“I then went straight to sketching and creating word clouds by researching the industry, the environment, our competitors, and other areas we could grow into to find power words to draw from. We were looking to communicate: relationships, inventory, service, trustworthy, technology, strong, and data,” he continues. “Word clouding really helps to narrow down and focus on what the ultimate iconography and logo needs to evoke.”

“With any kind of logo, there’s an evolution. You build upon ideas that keep growing and compounding until you land on, ‘Yes! That’s exactly what we’ve been searching for this whole time!’ Going from 23 characters of National Builder Supply down to the 6 characters of ‘Supply’ gave me a wide open range of spatial things to work with,” conveys Jackson. “One thing we wanted to look at was, ‘Should it be all lowercase? Should it be title case? Should it be all caps?’ What we ultimately decided was that all caps totally encapsulates strength and sturdiness. It’s something that’s timeless, essentially.”

Stopped by GO: the Turkish Gas Station Fiasco

As the design process moved forward, Jackson landed on a logo that he felt ticked all the boxes. “I knew right off the bat that our logo would have some kind of icon shape paired with the text of SUPPLY.com. Figuring out an icon that went with the word cloud we did was one of the harder things in this process,” explains Jackson. “The first logo we made (see below) had no box, SUPPLY in all caps, and in the negative space, an upward, right pointing, rounded edge triangle that we were going to set in green. It was known as ‘the talisman,’ as dubbed by Mike Owens, and we were going to use it as a special, magical icon throughout the site.”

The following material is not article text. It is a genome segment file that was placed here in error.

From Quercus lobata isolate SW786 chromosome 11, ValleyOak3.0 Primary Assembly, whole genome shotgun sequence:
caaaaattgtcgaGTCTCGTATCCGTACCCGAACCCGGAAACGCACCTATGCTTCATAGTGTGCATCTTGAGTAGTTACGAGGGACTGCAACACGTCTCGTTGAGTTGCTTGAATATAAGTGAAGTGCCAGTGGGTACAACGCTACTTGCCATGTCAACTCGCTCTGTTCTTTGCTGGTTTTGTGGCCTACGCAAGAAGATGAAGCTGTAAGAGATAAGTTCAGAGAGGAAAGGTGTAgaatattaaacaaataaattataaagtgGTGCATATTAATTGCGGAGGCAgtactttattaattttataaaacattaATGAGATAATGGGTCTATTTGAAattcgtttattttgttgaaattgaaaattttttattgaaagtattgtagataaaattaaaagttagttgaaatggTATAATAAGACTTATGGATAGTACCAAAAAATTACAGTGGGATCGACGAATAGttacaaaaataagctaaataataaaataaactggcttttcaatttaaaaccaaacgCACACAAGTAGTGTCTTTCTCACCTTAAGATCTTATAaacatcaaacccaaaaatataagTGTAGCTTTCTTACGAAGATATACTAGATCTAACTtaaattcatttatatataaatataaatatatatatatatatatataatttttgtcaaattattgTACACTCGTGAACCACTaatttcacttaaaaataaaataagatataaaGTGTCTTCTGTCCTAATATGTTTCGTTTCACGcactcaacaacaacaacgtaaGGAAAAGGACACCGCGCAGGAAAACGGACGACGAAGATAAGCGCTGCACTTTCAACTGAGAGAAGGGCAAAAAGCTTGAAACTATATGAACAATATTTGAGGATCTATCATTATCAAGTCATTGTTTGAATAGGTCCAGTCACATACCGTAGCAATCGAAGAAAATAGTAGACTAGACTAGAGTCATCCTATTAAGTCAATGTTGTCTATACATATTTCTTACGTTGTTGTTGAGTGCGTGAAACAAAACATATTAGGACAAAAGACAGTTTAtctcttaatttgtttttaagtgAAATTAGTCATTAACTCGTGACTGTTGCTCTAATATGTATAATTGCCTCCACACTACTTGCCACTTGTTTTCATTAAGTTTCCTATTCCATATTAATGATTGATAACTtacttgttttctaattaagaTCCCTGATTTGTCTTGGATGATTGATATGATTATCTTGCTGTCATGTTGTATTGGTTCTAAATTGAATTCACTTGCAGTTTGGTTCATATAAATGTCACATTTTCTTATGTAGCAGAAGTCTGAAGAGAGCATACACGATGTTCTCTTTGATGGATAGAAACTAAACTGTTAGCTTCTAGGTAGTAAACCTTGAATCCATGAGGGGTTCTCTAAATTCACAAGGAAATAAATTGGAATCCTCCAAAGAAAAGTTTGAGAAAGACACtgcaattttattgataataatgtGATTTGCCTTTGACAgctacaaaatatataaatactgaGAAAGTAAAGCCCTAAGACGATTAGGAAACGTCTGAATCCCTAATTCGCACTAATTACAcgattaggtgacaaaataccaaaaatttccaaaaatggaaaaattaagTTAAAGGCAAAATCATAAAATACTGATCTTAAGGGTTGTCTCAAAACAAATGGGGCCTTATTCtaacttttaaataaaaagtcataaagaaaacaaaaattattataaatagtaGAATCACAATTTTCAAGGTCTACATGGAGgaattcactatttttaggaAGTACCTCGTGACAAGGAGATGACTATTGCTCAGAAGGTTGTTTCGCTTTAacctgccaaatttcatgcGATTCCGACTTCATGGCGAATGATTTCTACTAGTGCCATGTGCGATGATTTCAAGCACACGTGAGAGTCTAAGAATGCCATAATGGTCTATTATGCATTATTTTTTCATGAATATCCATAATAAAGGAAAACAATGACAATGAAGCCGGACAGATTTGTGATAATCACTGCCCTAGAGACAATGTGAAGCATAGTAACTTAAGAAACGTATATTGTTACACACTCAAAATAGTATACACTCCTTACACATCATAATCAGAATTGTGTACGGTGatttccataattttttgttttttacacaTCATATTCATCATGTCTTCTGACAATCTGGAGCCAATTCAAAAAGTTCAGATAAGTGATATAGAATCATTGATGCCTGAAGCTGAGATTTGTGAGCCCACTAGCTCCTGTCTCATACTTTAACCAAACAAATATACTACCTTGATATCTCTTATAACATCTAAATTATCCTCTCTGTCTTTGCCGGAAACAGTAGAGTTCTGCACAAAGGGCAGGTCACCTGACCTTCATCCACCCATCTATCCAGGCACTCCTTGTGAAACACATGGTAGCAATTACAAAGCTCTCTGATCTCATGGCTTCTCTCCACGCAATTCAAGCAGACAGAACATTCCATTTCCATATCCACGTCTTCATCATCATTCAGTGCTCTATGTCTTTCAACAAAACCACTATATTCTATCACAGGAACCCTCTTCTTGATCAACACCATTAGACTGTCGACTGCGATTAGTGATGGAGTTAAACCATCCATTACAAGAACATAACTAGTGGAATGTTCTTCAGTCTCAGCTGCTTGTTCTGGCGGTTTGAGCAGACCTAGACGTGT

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The original SUPPLY.com logo, featuring the talisman

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The GO branding, also featuring the talisman

“It was like the emergency brakes had just been pulled.”

-Justin Jackson

However, just as Justin began to feel confident about his new creation, a wrench was thrown into the works by way of Anatolia. “I was pursuing a site that I look at pretty frequently, looking for branding ideas from other companies’ brand books. I found this Turkish gas station called GO and my jaw dropped – the color scheme was essentially the same and the way they used the talisman was exactly how I envisioned using it. It was like the emergency brakes had just been pulled. We had to stop dead in our tracks and re-think everything we’d done. Luckily, it wasn’t scorched earth due to all the work leading up to this logo. But, I was forced to ask myself, ‘Okay, what made this one successful? Where can we take this and evolve it a little bit more?’ We liked how the text was working, so we started, and it was back again to the drawing board.”

Rising from the Ashes: The Concentragon

Determined to come up with an even more powerful logo, Justin and Matt began playing with triangles and different line strokes. “We landed on a house-like shape and our first one looked like a gazebo or a pinecone. We took that idea, deconstructed it a little more, and landed on the ‘concentragon’ shape, which was just a funny word we came up with. It’s essentially a hexagon that’s cut in half so you can only see 4 sides of it. We then shrunk it down into a different shape and Matt said something to the effect of, ‘It’s a concentric hexagon.’ I responded, ‘Like a concentragon?’ We were both blown away and said, ‘That’s it! CONCENTRAGON!’,” reveals Jackson. “We cut it down the middle, added another color to the other side to give it some depth and dimensionality, and put it inside that box off to the left of the SUPPLY.com text (see below). Putting the logo inside of a rectangular shape further solidifies the overall rigidity of it, again, playing up to the strength factor. Housing it inside that shape helps it stand alone on its own and gives it a little bit more authority. It’s not just two disconnected pieces of icon and text floating in space.”